After creating this list we then turned to Matthew 5 and we read aloud:
Blessed are the poor in spirit...As we read these words the room became very somber. In light of what we'd just been talking about the radical call of Jesus shone like a white hot light. It burned. When you read the Beatitudes on the outside it all sounds so nice and happy. But read inside a prison you suddenly see just how crazy you have to be to be a follower of Jesus. How the Beatitudes really are a matter of life and death.
Blessed are those who mourn...
Blessed are the meek...
Blessed are those who hunger and thirst for righteousness...
Blessed are the merciful...
Blessed are the pure in heart...
Blessed are the peacemakers...
Blessed are those who are persecuted because of righteousness...
I asked the prisoners, can you be meek, poor in spirit, or merciful in prison? Finally opening up, they said no, you can't. You'd get hurt, taken advantage of, raped, killed. Your days would be numbered if you tried to live out the Beatitudes.
And suddenly, I didn't know what to say. For it became very clear to me what it would mean for me to preach the Beatitudes to these men. I'd be asking them to give their lives to Jesus. I'd be asking them to die.
So I hesitated. For one simple reason. I didn't know if I was ready to make that commitment. And sensing hesitancy in my own heart, my own fear of Jesus, I couldn't ask these men to do something that I myself lacked the courage to do.
None of this was verbalized. After the men described how it would be suicidal to live out the Beatitudes inside the prison we started to talk about how, in small moments here and there, they could let their defenses down to show a little meekness, to show a little mercy. We started to figure out ways they could fit Jesus into the gaps and margins of prison life. Where their shell of violence and toughness could be dropped for a moment.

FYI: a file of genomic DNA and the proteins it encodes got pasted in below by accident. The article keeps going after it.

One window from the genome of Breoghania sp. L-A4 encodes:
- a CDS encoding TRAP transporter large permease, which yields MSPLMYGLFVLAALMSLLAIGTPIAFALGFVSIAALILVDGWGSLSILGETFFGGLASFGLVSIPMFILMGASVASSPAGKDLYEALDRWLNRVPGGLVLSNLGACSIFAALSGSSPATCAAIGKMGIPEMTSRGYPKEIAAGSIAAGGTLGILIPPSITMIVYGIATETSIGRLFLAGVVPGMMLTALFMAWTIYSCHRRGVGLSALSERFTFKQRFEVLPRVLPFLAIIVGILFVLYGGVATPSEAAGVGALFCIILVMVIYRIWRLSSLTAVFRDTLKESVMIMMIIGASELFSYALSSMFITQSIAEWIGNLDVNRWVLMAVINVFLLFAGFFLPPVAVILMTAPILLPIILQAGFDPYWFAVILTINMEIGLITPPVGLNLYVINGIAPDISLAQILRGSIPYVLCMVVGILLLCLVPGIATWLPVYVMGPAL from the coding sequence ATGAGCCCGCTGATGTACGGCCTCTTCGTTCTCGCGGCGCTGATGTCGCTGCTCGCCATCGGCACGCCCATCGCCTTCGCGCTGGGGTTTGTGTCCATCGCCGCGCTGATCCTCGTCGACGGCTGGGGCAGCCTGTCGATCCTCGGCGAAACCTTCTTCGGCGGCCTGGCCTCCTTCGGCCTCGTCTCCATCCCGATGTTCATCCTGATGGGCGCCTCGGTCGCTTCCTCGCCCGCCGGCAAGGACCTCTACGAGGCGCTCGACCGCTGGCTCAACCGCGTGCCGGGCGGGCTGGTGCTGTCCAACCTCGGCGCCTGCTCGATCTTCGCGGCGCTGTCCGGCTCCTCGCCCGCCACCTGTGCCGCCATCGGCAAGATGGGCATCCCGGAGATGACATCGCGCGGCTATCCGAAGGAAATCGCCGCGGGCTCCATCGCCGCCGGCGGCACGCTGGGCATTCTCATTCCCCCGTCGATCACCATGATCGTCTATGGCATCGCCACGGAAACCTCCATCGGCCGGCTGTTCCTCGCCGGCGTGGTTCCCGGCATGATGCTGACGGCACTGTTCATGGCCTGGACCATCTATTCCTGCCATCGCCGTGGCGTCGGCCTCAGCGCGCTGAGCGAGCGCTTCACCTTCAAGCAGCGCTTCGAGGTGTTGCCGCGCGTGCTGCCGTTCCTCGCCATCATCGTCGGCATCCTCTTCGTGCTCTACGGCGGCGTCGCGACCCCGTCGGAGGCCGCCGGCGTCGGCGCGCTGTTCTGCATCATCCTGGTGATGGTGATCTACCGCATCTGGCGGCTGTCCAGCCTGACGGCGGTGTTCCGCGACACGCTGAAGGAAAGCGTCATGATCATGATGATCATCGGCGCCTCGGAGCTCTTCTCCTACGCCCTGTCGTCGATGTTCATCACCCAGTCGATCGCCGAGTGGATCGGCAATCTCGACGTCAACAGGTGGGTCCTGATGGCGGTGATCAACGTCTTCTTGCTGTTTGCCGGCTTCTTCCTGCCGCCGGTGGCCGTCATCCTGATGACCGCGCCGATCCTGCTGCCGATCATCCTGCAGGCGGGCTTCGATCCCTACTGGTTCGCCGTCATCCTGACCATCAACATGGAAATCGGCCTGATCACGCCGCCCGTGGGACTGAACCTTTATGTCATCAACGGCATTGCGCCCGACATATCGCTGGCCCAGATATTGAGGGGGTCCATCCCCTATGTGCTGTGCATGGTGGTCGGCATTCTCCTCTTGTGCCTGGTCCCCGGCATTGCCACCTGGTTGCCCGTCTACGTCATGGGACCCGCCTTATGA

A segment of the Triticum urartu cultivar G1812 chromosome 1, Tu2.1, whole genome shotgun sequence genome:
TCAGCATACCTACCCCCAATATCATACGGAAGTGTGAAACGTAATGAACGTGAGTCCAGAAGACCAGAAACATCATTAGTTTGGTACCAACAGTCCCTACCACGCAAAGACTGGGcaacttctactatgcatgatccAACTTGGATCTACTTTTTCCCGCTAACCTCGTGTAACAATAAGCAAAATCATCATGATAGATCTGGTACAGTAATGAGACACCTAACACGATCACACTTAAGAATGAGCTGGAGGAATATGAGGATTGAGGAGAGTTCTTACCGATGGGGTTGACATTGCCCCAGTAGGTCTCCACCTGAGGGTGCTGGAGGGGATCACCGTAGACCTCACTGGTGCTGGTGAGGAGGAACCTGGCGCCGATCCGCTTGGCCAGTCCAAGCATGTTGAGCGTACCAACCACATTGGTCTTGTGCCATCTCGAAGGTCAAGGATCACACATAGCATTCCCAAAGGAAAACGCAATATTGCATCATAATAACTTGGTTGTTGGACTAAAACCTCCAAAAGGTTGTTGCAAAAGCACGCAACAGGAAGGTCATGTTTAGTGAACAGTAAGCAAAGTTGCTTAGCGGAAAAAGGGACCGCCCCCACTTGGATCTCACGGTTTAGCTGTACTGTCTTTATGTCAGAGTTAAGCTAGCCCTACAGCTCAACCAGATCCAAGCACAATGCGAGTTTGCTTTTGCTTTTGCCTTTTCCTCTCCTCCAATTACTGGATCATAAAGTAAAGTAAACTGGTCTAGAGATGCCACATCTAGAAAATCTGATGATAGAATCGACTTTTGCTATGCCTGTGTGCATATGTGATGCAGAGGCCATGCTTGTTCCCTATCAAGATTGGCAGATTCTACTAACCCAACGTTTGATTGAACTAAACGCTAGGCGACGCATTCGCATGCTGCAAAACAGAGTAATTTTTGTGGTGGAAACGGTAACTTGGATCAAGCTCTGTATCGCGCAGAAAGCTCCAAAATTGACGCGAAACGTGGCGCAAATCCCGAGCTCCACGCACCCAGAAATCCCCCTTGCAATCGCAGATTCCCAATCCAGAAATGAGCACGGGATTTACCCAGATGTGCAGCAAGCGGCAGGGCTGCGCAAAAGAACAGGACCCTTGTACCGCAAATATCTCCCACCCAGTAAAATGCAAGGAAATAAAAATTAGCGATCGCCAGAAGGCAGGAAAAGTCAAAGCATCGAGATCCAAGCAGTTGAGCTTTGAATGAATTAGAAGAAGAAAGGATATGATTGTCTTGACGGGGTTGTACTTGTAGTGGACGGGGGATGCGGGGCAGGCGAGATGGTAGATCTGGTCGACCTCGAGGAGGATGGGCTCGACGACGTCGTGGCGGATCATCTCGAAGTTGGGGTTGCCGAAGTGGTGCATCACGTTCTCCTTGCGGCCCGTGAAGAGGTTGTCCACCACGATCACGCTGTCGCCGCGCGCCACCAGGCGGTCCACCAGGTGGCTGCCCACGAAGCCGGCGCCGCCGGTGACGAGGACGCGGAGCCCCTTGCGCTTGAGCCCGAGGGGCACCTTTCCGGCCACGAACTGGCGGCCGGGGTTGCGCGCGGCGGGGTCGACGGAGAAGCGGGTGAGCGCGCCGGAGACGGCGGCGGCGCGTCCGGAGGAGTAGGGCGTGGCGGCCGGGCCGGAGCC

Basically, we talked about compromise. How to accommodate Jesus to the ruling ethic of prison life. And like I said, I couldn't ask for anything more. Who was I to push them for more mercy and meekness when I'd be walking out of the prison gates in less than an hour? I didn't know what I was asking them to do. Nor was I confident about what I would do if I was in their shoes. So we talked of compromise.
The sun was setting as I walked through the prison gates toward my car. I stood for a moment looking at that gorgeous West Texas sky. Inside I was troubled.
I knew, deep down, that the problem the prisoners faced wasn't so dissimilar from my own. True, the metal meets the bone in prison in ways I don't experience on a day to day basis. But is a life lived on the outside according to the Beatitudes any less radical, crazy and suicidal? And in the face of that call have I not balked and backed down? Have I not been living my life the same way I encouraged the prisoners to live theirs, trying to make a compromise between Jesus and the patterns of this world? Am I not trying to fit Jesus into my life when it's convenient, when it costs me nothing?
This is what happens to you when you read the bible inside a prison.
For the first time in my life I'd read the Beatitudes...
and was afraid.